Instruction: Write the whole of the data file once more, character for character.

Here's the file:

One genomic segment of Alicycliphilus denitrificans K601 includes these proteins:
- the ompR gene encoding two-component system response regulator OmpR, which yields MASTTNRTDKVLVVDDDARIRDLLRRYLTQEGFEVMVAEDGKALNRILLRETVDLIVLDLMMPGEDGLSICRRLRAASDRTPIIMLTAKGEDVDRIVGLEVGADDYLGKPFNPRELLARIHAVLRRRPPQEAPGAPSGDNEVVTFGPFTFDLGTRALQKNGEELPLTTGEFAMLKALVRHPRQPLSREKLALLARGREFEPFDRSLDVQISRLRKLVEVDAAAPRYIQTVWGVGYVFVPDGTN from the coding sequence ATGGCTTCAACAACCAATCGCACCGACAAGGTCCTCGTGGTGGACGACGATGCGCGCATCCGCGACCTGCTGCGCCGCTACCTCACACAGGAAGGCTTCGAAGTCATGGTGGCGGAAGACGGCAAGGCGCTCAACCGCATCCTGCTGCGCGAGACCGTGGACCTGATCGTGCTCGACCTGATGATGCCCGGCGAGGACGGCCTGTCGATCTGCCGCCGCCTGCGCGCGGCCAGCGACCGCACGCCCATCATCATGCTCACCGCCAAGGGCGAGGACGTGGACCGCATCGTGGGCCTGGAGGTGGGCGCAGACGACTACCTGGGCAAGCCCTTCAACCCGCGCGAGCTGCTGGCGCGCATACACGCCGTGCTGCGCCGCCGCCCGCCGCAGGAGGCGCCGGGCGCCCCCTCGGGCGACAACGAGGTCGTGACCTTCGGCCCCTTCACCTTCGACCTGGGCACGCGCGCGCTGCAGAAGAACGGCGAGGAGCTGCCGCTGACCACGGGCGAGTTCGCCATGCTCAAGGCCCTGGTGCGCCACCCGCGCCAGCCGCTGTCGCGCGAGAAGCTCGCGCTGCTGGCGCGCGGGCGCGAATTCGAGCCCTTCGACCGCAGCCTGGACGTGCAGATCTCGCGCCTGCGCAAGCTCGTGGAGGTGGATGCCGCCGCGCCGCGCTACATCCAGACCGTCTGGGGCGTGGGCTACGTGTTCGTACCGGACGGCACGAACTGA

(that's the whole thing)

One genomic segment of Alicycliphilus denitrificans K601 includes these proteins:
- the ompR gene encoding two-component system response regulator OmpR, which yields MASTTNRTDKVLVVDDDARIRDLLRRYLTQEGFEVMVAEDGKALNRILLRETVDLIVLDLMMPGEDGLSICRRLRAASDRTPIIMLTAKGEDVDRIVGLEVGADDYLGKPFNPRELLARIHAVLRRRPPQEAPGAPSGDNEVVTFGPFTFDLGTRALQKNGEELPLTTGEFAMLKALVRHPRQPLSREKLALLARGREFEPFDRSLDVQISRLRKLVEVDAAAPRYIQTVWGVGYVFVPDGTN from the coding sequence ATGGCTTCAACAACCAATCGCACCGACAAGGTCCTCGTGGTGGACGACGATGCGCGCATCCGCGACCTGCTGCGCCGCTACCTCACACAGGAAGGCTTCGAAGTCATGGTGGCGGAAGACGGCAAGGCGCTCAACCGCATCCTGCTGCGCGAGACCGTGGACCTGATCGTGCTCGACCTGATGATGCCCGGCGAGGACGGCCTGTCGATCTGCCGCCGCCTGCGCGCGGCCAGCGACCGCACGCCCATCATCATGCTCACCGCCAAGGGCGAGGACGTGGACCGCATCGTGGGCCTGGAGGTGGGCGCAGACGACTACCTGGGCAAGCCCTTCAACCCGCGCGAGCTGCTGGCGCGCATACACGCCGTGCTGCGCCGCCGCCCGCCGCAGGAGGCGCCGGGCGCCCCCTCGGGCGACAACGAGGTCGTGACCTTCGGCCCCTTCACCTTCGACCTGGGCACGCGCGCGCTGCAGAAGAACGGCGAGGAGCTGCCGCTGACCACGGGCGAGTTCGCCATGCTCAAGGCCCTGGTGCGCCACCCGCGCCAGCCGCTGTCGCGCGAGAAGCTCGCGCTGCTGGCGCGCGGGCGCGAATTCGAGCCCTTCGACCGCAGCCTGGACGTGCAGATCTCGCGCCTGCGCAAGCTCGTGGAGGTGGATGCCGCCGCGCCGCGCTACATCCAGACCGTCTGGGGCGTGGGCTACGTGTTCGTACCGGACGGCACGAACTGA